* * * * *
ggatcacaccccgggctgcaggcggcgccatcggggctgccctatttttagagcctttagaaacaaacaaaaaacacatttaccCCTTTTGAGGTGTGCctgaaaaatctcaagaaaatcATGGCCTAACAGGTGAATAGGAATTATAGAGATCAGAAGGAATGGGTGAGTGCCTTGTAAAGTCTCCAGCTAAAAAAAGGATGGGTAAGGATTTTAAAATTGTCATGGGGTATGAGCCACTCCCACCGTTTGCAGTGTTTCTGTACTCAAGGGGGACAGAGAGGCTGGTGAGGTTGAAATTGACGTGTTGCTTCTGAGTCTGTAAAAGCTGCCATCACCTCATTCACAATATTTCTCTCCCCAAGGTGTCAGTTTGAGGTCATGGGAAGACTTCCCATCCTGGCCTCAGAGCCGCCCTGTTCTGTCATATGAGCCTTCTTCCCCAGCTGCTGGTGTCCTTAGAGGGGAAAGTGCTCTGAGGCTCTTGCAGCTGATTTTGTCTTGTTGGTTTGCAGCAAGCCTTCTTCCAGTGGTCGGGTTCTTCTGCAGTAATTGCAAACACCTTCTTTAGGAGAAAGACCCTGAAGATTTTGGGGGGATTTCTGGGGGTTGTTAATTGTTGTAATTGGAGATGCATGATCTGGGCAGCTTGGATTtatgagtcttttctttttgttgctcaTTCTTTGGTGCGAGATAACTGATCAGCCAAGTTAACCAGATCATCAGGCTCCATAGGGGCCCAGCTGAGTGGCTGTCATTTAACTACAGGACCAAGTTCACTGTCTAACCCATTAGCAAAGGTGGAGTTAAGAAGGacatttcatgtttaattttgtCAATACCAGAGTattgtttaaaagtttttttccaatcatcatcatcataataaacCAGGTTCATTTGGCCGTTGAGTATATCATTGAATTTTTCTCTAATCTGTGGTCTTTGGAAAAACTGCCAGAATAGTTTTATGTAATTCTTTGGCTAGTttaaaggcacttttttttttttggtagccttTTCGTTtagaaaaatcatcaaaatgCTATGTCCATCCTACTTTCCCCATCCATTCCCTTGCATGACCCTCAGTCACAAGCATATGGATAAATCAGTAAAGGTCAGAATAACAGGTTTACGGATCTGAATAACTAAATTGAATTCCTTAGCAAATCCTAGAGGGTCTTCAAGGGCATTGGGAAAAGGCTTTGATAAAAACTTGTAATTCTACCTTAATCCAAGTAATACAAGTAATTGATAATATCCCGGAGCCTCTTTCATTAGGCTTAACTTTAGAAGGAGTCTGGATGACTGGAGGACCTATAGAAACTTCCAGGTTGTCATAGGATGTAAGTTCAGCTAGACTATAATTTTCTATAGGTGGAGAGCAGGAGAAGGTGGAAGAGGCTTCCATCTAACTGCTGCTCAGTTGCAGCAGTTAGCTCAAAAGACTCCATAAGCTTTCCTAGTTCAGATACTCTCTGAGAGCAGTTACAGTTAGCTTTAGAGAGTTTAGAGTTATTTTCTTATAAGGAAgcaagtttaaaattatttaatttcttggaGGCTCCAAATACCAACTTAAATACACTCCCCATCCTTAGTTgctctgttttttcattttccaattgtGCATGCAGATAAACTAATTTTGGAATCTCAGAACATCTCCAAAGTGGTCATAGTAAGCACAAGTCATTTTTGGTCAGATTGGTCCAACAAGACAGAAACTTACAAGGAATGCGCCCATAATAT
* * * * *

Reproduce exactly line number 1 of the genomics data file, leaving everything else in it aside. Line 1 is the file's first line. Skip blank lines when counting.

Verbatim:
ggatcacaccccgggctgcaggcggcgccatcggggctgccctatttttagagcctttagaaacaaacaaaaaacacatttaccCCTTTTGAGGTGTGCctgaaaaatctcaagaaaatcATGGCCTAACAGGTGAATAGGAATTATAGAGATCAGAAGGAATGGGTGAGTGCCTTGTAAAGTCTCCAGCTAAAAAAAGGATGGGTAAGGATTTTAAAATTGTCATGGGGTATGAGCCACTCCCACCGTTTGCAGTGTTTCTGTACTCAAGGGGGACAGAGAGGCTGGTGAGGTTGAAATTGACGTGTTGCTTCTGAGTCTGTAAAAGCTGCCATCACCTCATTCACAATATTTCTCTCCCCAAGGTGTCAGTTTGAGGTCATGGGAAGACTTCCCATCCTGGCCTCAGAGCCGCCCTGTTCTGTCATATGAGCCTTCTTCCCCAGCTGCTGGTGTCCTTAGAGGGGAAAGTGCTCTGAGGCTCTTGCAGCTGATTTTGTCTTGTTGGTTTGCAGCAAGCCTTCTTCCAGTGGTCGGGTTCTTCTGCAGTAATTGCAAACACCTTCTTTAGGAGAAAGACCCTGAAGATTTTGGGGGGATTTCTGGGGGTTGTTAATTGTTGTAATTGGAGATGCATGATCTGGGCAGCTTGGATTtatgagtcttttctttttgttgctcaTTCTTTGGTGCGAGATAACTGATCAGCCAAGTTAACCAGATCATCAGGCTCCATAGGGGCCCAGCTGAGTGGCTGTCATTTAACTACAGGACCAAGTTCACTGTCTAACCCATTAGCAAAGGTGGAGTTAAGAAGGacatttcatgtttaattttgtCAATACCAGAGTattgtttaaaagtttttttccaatcatcatcatcataataaacCAGGTTCATTTGGCCGTTGAGTATATCATTGAATTTTTCTCTAATCTGTGGTCTTTGGAAAAACTGCCAGAATAGTTTTATGTAATTCTTTGGCTAGTttaaaggcacttttttttttttggtagccttTTCGTTtagaaaaatcatcaaaatgCTATGTCCATCCTACTTTCCCCATCCATTCCCTTGCATGACCCTCAGTCACAAGCATATGGATAAATCAGTAAAGGTCAGAATAACAGGTTTACGGATCTGAATAACTAAATTGAATTCCTTAGCAAATCCTAGAGGGTCTTCAAGGGCATTGGGAAAAGGCTTTGATAAAAACTTGTAATTCTACCTTAATCCAAGTAATACAAGTAATTGATAATATCCCGGAGCCTCTTTCATTAGGCTTAACTTTAGAAGGAGTCTGGATGACTGGAGGACCTATAGAAACTTCCAGGTTGTCATAGGATGTAAGTTCAGCTAGACTATAATTTTCTATAGGTGGAGAGCAGGAGAAGGTGGAAGAGGCTTCCATCTAACTGCTGCTCAGTTGCAGCAGTTAGCTCAAAAGACTCCATAAGCTTTCCTAGTTCAGATACTCTCTGAGAGCAGTTACAGTTAGCTTTAGAGAGTTTAGAGTTATTTTCTTATAAGGAAgcaagtttaaaattatttaatttcttggaGGCTCCAAATACCAACTTAAATACACTCCCCATCCTTAGTTgctctgttttttcattttccaattgtGCATGCAGATAAACTAATTTTGGAATCTCAGAACATCTCCAAAGTGGTCATAGTAAGCACAAGTCATTTTTGGTCAGATTGGTCCAACAAGACAGAAACTTACAAGGAATGCGCCCATAATAT